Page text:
Gary Wesley Westfahl (born May 7, 1951) is an American scholar of science fiction. He has written reviews for the Los Angeles Times, The Internet Review of Science Fiction and Locus Online. He worked at the University of California, Riverside until 2011 and is now an adjunct professor at the University of La Verne.
|Born||May 7, 1951|
Washington, D.C., United States
|Occupation||Writer and reviewer|
|Alma mater||Claremont University|
Westfahl was born in Washington, DC, in 1951. In 1986, he graduated from Claremont University with a PhD in English.
He currently resides in Claremont, California, with his wife Lynne and cats Darwin and Skippy. His daughter, Allison, is a U.S. Attorney, his son-in-law, Steven Kong, is a doctor, and his son, Jeremy Anson, teaches mathematics at UC Irvine and has retired as a professional Super Smash Bros. Melee player known as Fly Amanita.
Westfahl coordinates English programs at the university's Learning Center and "has written or edited 24 books of scholarship on science fiction". He teaches science fiction, but has not written any. His wife Lynne is a professor in the theater department at Cal State Fullerton. Westfahl also taught at Heman G. Stark Correctional Facility for young adults, which closed in 2010.
Westfahl edited The Greenwood Encyclopedia of Science Fiction and Fantasy published in 2005. He also edited Science Fiction Quotations. Both books are described as useful and fun.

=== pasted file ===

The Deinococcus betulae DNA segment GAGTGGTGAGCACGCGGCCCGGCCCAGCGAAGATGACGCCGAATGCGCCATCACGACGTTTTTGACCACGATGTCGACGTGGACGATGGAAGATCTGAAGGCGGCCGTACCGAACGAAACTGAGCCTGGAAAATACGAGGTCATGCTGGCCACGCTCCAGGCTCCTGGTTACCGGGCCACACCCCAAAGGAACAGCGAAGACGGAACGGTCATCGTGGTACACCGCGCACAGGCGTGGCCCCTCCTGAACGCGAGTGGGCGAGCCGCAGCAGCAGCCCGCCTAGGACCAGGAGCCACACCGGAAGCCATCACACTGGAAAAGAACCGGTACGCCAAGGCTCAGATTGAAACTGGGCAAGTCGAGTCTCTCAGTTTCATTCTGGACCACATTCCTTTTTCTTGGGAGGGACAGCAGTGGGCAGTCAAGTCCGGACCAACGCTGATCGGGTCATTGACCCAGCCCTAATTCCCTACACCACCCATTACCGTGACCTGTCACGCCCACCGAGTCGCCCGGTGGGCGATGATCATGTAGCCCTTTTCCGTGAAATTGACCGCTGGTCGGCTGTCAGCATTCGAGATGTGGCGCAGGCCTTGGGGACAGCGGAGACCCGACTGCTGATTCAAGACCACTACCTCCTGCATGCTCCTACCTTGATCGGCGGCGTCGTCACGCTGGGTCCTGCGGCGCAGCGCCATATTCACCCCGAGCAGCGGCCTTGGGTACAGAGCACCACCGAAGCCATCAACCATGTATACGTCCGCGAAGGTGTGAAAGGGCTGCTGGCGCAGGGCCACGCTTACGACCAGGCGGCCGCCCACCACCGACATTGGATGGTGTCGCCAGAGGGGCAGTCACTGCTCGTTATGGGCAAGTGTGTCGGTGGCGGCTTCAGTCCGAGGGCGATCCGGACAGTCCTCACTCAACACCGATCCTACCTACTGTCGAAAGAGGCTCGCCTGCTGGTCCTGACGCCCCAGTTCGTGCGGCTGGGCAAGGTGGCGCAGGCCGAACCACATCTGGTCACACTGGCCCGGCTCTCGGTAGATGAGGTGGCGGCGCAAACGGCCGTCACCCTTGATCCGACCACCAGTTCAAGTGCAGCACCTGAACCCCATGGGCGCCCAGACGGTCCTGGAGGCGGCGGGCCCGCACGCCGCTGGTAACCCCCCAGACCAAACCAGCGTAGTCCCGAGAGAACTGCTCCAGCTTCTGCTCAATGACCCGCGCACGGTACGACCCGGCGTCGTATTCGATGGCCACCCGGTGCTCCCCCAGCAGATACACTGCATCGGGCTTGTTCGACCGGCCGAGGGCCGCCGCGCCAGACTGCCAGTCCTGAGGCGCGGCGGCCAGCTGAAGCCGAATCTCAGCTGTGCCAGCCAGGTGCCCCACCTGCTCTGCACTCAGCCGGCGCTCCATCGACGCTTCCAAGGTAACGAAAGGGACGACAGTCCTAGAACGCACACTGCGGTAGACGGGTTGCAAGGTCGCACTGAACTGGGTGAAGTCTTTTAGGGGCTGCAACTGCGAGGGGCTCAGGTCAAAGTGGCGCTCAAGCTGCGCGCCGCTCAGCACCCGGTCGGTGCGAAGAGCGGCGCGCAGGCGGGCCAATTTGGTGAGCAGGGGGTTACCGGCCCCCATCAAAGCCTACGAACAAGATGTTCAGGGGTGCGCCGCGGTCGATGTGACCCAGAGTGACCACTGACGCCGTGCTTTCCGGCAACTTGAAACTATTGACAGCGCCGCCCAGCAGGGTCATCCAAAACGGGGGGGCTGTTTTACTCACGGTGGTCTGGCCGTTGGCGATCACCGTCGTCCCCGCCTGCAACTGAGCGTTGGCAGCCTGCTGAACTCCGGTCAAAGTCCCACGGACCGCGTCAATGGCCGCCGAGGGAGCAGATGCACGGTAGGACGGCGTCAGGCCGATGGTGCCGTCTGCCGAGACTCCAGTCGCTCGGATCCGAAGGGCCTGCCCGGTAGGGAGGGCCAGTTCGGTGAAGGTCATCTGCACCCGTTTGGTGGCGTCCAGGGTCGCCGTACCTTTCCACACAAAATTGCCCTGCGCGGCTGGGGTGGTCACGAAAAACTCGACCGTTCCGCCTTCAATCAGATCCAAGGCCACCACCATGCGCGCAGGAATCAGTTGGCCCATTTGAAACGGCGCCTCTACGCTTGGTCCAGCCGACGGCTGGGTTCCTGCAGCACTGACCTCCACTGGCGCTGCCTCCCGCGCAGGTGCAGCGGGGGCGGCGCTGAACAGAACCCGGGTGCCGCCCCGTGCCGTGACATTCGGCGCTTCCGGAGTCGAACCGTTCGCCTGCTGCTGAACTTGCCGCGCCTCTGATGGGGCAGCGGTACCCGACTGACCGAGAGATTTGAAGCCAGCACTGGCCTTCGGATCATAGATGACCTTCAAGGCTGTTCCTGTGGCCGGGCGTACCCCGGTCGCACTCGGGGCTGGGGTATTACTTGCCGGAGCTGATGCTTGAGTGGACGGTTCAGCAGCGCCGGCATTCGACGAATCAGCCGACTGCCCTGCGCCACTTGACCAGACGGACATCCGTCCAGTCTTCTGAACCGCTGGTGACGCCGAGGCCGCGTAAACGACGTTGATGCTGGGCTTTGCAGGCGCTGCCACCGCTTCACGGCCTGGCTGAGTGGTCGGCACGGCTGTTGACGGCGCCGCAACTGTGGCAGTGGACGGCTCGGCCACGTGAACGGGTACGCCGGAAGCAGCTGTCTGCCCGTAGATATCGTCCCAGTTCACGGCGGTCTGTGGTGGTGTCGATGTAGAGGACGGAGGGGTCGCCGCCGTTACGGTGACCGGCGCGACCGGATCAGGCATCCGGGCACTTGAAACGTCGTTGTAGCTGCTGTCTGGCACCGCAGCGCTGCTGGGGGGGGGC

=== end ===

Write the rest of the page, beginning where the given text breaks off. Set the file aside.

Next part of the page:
In his essay "For Tomorrow We Dine: The Sad Gourmet at the Scienticafe", Westfahl, co-editor of "Foods of the Gods: Eating and the Eaten in Fantasy and Science Fiction" (University of Georgia Press) discusses terrible food depicted even in "wonderful futures". He also notes the bland buildings and "overall atmosphere is one of cleanliness and sterility" resembling a hospital, attributing this to depictions of civilizations that "tend to maintain large populations" that "take on the characteristics of institutions."
He wrote the book The Mechanics of Wonder published in 1998 about the history of science fiction genres. A review in Utopian Studies called it "an important book for anyone who deals with the history of science fiction or the description, history, and/or historiography of genres and described it as dealing with a "Battle of the Books, a culture-skirmish between Old World and New World claims to (Science Fiction), between different approaches to scholarship, and on broader politics".
A review of his 2000 book, Science Fiction, Children's Literature and Popular Culture, says it offers strong and intelligent insights about a number of popular cultural forms, but that "the book does not offer any overarching argument" and is too personal in its approach to the subject.
His 2002 book Science Fiction, Canonization, Marginalization, and the Academy, written with George Slusser, "contends that scholars and critics exercise "control over literature" by deciding that some texts and genres should be "enshrined or 'canonized'" while others are marginalized ("exiled") from scholarship and literature classes."